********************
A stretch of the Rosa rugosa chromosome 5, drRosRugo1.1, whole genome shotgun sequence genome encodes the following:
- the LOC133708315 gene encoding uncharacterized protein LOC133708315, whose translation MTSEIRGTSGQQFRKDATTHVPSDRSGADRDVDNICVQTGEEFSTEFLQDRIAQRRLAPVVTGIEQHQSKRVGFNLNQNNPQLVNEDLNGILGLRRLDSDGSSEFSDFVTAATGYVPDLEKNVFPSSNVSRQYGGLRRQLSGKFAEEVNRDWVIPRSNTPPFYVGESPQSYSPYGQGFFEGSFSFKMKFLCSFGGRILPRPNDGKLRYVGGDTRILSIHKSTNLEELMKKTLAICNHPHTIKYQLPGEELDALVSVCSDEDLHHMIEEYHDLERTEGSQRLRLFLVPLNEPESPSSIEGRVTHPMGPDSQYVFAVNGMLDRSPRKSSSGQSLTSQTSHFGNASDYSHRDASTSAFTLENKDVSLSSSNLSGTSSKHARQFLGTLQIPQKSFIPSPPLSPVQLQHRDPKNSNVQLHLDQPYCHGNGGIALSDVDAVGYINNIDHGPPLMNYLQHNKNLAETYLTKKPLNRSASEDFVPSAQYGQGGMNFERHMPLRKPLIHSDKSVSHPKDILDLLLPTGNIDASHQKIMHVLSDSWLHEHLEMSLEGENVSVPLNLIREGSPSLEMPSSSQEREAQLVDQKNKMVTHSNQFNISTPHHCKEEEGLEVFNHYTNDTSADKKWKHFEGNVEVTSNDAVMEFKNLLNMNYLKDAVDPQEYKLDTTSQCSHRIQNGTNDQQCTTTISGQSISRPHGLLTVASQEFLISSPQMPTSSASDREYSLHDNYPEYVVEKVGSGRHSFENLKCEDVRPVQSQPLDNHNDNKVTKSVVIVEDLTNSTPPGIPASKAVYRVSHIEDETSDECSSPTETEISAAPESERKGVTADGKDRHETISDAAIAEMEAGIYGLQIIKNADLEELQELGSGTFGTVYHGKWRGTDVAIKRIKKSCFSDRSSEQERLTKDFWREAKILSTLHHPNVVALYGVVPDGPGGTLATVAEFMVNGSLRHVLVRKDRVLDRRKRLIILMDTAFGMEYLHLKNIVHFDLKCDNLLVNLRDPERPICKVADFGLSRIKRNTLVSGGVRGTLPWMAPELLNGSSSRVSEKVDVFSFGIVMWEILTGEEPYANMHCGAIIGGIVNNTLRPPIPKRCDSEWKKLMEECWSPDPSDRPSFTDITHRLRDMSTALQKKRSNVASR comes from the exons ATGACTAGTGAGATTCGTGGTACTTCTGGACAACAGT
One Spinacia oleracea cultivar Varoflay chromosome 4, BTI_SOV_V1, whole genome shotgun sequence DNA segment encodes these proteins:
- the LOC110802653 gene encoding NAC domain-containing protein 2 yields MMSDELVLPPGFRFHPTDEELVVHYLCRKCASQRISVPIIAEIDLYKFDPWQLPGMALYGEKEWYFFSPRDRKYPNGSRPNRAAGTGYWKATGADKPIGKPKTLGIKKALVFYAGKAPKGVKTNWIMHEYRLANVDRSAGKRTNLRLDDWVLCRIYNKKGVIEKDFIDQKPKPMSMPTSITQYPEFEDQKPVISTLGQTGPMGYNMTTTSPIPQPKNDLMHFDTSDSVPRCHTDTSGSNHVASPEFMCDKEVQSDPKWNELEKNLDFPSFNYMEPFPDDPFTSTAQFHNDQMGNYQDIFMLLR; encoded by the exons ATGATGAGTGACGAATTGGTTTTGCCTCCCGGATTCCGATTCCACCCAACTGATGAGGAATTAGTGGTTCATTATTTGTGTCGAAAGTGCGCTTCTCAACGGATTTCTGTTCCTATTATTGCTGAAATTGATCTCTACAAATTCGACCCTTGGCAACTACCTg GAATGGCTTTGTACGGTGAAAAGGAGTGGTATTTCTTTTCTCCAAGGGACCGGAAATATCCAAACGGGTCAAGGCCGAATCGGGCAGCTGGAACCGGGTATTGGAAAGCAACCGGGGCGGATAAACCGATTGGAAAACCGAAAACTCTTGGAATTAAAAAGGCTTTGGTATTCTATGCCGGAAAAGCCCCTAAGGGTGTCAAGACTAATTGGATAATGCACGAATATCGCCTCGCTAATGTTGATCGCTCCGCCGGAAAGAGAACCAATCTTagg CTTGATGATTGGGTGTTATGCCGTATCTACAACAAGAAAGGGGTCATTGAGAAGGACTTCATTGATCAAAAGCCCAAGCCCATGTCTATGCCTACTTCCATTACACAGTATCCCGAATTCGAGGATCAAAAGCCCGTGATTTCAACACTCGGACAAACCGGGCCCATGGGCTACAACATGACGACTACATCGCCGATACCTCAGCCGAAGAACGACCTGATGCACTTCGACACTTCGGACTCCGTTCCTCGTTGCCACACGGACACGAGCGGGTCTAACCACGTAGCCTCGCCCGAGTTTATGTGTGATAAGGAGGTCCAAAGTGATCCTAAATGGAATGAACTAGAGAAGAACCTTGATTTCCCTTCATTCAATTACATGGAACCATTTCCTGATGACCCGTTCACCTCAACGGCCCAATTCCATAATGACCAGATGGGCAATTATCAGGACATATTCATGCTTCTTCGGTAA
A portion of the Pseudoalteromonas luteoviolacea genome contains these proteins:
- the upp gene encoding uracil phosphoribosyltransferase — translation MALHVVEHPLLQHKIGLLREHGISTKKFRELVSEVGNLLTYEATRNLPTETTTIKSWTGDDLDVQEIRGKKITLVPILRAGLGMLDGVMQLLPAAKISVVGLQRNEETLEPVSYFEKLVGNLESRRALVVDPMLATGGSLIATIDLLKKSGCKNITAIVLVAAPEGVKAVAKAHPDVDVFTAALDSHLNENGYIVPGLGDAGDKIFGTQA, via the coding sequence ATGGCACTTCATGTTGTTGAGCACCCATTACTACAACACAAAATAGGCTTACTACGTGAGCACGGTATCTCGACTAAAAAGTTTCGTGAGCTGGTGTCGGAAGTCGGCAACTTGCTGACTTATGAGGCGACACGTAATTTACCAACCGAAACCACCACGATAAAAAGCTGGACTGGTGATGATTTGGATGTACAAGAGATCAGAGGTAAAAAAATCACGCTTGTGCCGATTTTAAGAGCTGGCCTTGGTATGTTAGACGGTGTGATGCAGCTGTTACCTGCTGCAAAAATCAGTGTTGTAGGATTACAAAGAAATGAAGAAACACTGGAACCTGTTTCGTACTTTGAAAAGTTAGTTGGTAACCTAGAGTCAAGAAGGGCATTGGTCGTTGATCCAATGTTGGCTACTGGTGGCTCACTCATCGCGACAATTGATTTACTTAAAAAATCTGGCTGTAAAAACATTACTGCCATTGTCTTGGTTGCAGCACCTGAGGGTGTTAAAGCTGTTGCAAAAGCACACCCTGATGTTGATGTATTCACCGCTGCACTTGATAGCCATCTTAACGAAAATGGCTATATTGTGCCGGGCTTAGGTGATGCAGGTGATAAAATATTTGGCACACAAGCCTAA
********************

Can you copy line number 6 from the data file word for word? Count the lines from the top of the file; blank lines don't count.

- the upp gene encoding uracil phosphoribosyltransferase — translation MALHVVEHPLLQHKIGLLREHGISTKKFRELVSEVGNLLTYEATRNLPTETTTIKSWTGDDLDVQEIRGKKITLVPILRAGLGMLDGVMQLLPAAKISVVGLQRNEETLEPVSYFEKLVGNLESRRALVVDPMLATGGSLIATIDLLKKSGCKNITAIVLVAAPEGVKAVAKAHPDVDVFTAALDSHLNENGYIVPGLGDAGDKIFGTQA, via the coding sequence ATGGCACTTCATGTTGTTGAGCACCCATTACTACAACACAAAATAGGCTTACTACGTGAGCACGGTATCTCGACTAAAAAGTTTCGTGAGCTGGTGTCGGAAGTCGGCAACTTGCTGACTTATGAGGCGACACGTAATTTACCAACCGAAACCACCACGATAAAAAGCTGGACTGGTGATGATTTGGATGTACAAGAGATCAGAGGTAAAAAAATCACGCTTGTGCCGATTTTAAGAGCTGGCCTTGGTATGTTAGACGGTGTGATGCAGCTGTTACCTGCTGCAAAAATCAGTGTTGTAGGATTACAAAGAAATGAAGAAACACTGGAACCTGTTTCGTACTTTGAAAAGTTAGTTGGTAACCTAGAGTCAAGAAGGGCATTGGTCGTTGATCCAATGTTGGCTACTGGTGGCTCACTCATCGCGACAATTGATTTACTTAAAAAATCTGGCTGTAAAAACATTACTGCCATTGTCTTGGTTGCAGCACCTGAGGGTGTTAAAGCTGTTGCAAAAGCACACCCTGATGTTGATGTATTCACCGCTGCACTTGATAGCCATCTTAACGAAAATGGCTATATTGTGCCGGGCTTAGGTGATGCAGGTGATAAAATATTTGGCACACAAGCCTAA